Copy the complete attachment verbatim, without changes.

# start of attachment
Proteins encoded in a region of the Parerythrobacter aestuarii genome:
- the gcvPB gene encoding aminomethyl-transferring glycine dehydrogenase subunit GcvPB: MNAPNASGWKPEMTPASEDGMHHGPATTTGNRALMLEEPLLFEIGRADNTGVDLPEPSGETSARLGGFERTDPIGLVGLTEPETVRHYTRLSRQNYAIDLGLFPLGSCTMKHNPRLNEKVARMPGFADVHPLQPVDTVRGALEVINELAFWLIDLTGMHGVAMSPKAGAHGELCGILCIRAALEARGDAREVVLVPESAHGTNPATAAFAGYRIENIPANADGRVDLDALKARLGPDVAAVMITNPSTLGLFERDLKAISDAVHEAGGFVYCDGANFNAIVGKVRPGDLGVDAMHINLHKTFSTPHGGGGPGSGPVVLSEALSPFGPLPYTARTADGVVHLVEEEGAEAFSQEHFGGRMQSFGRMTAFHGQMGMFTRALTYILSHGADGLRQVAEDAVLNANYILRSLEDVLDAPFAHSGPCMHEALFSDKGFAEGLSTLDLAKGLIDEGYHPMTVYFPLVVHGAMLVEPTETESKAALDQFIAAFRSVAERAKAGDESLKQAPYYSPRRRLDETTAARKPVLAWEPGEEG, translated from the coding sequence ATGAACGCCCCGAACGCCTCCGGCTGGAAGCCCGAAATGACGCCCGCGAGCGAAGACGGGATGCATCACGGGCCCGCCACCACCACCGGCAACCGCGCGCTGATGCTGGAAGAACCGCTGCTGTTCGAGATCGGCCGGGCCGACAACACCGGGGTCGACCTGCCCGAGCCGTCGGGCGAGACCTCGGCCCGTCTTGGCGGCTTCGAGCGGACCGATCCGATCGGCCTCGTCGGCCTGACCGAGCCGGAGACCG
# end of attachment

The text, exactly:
Proteins encoded in a region of the Parerythrobacter aestuarii genome:
- the gcvPB gene encoding aminomethyl-transferring glycine dehydrogenase subunit GcvPB: MNAPNASGWKPEMTPASEDGMHHGPATTTGNRALMLEEPLLFEIGRADNTGVDLPEPSGETSARLGGFERTDPIGLVGLTEPETVRHYTRLSRQNYAIDLGLFPLGSCTMKHNPRLNEKVARMPGFADVHPLQPVDTVRGALEVINELAFWLIDLTGMHGVAMSPKAGAHGELCGILCIRAALEARGDAREVVLVPESAHGTNPATAAFAGYRIENIPANADGRVDLDALKARLGPDVAAVMITNPSTLGLFERDLKAISDAVHEAGGFVYCDGANFNAIVGKVRPGDLGVDAMHINLHKTFSTPHGGGGPGSGPVVLSEALSPFGPLPYTARTADGVVHLVEEEGAEAFSQEHFGGRMQSFGRMTAFHGQMGMFTRALTYILSHGADGLRQVAEDAVLNANYILRSLEDVLDAPFAHSGPCMHEALFSDKGFAEGLSTLDLAKGLIDEGYHPMTVYFPLVVHGAMLVEPTETESKAALDQFIAAFRSVAERAKAGDESLKQAPYYSPRRRLDETTAARKPVLAWEPGEEG, translated from the coding sequence ATGAACGCCCCGAACGCCTCCGGCTGGAAGCCCGAAATGACGCCCGCGAGCGAAGACGGGATGCATCACGGGCCCGCCACCACCACCGGCAACCGCGCGCTGATGCTGGAAGAACCGCTGCTGTTCGAGATCGGCCGGGCCGACAACACCGGGGTCGACCTGCCCGAGCCGTCGGGCGAGACCTCGGCCCGTCTTGGCGGCTTCGAGCGGACCGATCCGATCGGCCTCGTCGGCCTGACCGAGCCGGAGACCG